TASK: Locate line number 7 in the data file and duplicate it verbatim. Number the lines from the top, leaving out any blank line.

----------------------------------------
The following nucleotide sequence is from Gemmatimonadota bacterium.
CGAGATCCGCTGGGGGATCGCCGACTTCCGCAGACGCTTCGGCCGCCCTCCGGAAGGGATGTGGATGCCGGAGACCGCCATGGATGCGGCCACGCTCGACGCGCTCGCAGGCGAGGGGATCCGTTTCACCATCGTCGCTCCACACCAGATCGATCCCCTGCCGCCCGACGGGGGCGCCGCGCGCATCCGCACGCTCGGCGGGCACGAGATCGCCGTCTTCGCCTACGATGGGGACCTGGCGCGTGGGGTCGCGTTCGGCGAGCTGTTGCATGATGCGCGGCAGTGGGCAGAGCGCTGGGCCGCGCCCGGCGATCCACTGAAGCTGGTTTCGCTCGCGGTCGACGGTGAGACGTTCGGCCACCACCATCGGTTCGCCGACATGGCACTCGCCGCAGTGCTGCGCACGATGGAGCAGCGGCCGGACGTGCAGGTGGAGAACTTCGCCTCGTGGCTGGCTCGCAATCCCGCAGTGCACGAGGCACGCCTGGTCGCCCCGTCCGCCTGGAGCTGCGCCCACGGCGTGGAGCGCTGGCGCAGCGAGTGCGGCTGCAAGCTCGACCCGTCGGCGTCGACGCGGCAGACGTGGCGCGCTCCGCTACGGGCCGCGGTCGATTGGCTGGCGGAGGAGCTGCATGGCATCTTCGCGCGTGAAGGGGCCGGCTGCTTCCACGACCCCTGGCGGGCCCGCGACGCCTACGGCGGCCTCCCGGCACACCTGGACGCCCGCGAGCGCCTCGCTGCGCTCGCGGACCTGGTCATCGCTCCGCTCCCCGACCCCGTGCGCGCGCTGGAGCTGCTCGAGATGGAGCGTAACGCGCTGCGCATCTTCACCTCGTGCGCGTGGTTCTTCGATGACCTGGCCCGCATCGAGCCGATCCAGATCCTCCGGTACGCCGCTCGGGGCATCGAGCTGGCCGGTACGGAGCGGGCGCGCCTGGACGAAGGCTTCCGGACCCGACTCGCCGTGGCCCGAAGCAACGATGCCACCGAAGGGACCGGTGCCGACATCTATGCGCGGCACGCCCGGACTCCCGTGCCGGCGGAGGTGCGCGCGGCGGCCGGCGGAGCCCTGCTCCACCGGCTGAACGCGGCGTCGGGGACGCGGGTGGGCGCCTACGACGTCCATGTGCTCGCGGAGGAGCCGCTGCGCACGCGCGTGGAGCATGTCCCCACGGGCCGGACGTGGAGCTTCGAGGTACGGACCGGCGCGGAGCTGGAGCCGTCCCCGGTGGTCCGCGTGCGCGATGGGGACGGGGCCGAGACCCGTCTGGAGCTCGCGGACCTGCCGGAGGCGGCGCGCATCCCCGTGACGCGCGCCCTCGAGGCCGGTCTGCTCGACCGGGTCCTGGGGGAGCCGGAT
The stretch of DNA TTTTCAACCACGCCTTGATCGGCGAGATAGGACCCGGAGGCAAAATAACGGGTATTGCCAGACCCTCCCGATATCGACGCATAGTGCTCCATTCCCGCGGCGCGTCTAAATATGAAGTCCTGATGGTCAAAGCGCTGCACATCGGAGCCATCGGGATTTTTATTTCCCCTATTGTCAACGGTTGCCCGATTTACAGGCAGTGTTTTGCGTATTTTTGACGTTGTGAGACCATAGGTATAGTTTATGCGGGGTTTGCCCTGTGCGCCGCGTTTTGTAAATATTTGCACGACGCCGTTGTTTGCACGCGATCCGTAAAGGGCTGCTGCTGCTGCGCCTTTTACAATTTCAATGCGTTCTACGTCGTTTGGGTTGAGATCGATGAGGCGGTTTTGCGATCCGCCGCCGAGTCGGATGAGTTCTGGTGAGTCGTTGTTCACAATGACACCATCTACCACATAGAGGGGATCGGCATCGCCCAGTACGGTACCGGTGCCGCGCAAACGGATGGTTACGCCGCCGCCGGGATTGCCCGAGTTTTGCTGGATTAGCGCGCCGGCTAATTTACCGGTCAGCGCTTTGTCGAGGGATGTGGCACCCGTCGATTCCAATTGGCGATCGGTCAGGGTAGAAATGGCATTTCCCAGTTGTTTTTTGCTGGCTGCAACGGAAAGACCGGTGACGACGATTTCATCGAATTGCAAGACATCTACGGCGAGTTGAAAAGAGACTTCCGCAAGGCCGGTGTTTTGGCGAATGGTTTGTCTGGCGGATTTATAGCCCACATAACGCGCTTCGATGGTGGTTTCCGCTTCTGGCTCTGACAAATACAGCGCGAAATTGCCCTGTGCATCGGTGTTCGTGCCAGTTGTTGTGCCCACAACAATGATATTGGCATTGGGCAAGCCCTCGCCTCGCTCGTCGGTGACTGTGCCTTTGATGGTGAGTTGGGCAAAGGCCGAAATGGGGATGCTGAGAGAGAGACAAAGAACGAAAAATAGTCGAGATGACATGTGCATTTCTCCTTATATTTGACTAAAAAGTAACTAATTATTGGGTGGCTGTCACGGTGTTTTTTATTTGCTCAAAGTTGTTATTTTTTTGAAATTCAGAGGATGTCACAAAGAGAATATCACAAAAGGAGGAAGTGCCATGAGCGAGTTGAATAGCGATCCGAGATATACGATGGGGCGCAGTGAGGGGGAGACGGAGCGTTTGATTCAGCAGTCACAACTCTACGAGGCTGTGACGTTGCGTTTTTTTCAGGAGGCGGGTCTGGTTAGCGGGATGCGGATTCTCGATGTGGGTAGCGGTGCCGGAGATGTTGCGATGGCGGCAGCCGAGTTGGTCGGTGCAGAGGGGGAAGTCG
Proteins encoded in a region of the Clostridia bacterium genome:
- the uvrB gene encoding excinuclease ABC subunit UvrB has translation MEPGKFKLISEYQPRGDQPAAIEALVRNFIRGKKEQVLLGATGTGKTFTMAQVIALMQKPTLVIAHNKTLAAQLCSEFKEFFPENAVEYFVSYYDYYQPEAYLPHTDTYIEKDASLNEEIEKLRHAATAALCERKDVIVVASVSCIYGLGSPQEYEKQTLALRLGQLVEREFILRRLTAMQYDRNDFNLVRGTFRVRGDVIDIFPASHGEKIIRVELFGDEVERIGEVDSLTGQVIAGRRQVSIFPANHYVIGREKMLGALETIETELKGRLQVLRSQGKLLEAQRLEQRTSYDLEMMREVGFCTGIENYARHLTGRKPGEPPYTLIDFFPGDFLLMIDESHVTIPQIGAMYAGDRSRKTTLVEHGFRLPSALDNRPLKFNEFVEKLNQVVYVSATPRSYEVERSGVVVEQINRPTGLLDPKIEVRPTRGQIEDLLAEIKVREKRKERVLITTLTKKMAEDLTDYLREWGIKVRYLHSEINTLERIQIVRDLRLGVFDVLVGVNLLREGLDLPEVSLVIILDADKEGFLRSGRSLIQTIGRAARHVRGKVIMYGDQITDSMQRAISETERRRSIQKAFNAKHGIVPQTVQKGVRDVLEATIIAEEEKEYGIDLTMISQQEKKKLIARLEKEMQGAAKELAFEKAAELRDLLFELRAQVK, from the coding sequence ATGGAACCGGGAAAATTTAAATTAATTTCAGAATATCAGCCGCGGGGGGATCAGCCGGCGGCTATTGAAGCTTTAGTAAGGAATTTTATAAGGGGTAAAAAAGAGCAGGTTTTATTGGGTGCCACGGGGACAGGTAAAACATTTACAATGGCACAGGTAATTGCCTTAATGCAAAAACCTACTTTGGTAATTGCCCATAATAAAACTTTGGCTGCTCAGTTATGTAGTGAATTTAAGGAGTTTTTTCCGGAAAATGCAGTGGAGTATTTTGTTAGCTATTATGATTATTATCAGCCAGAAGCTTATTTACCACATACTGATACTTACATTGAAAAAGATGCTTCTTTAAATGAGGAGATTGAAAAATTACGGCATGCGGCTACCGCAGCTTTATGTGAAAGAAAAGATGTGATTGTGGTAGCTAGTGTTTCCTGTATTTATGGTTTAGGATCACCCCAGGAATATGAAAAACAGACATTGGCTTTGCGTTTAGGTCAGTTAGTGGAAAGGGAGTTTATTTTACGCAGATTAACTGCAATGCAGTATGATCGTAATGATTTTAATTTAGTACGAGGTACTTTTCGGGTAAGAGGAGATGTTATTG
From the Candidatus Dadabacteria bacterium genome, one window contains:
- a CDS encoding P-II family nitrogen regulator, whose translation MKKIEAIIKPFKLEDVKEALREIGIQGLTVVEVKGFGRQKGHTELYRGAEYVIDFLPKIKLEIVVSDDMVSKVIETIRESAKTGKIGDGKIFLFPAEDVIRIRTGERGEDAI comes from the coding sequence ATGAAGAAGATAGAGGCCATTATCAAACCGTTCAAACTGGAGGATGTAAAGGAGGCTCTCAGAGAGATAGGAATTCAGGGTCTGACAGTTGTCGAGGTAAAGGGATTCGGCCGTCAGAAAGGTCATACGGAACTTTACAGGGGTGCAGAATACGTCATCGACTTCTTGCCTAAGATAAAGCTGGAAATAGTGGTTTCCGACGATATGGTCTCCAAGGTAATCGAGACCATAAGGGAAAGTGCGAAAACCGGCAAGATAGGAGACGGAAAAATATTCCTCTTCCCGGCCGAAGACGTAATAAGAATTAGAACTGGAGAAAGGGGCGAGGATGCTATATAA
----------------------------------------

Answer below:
- a CDS encoding P-II family nitrogen regulator, whose translation MKKIEAIIKPFKLEDVKEALREIGIQGLTVVEVKGFGRQKGHTELYRGAEYVIDFLPKIKLEIVVSDDMVSKVIETIRESAKTGKIGDGKIFLFPAEDVIRIRTGERGEDAI comes from the coding sequence ATGAAGAAGATAGAGGCCATTATCAAACCGTTCAAACTGGAGGATGTAAAGGAGGCTCTCAGAGAGATAGGAATTCAGGGTCTGACAGTTGTCGAGGTAAAGGGATTCGGCCGTCAGAAAGGTCATACGGAACTTTACAGGGGTGCAGAATACGTCATCGACTTCTTGCCTAAGATAAAGCTGGAAATAGTGGTTTCCGACGATATGGTCTCCAAGGTAATCGAGACCATAAGGGAAAGTGCGAAAACCGGCAAGATAGGAGACGGAAAAATATTCCTCTTCCCGGCCGAAGACGTAATAAGAATTAGAACTGGAGAAAGGGGCGAGGATGCTATATAA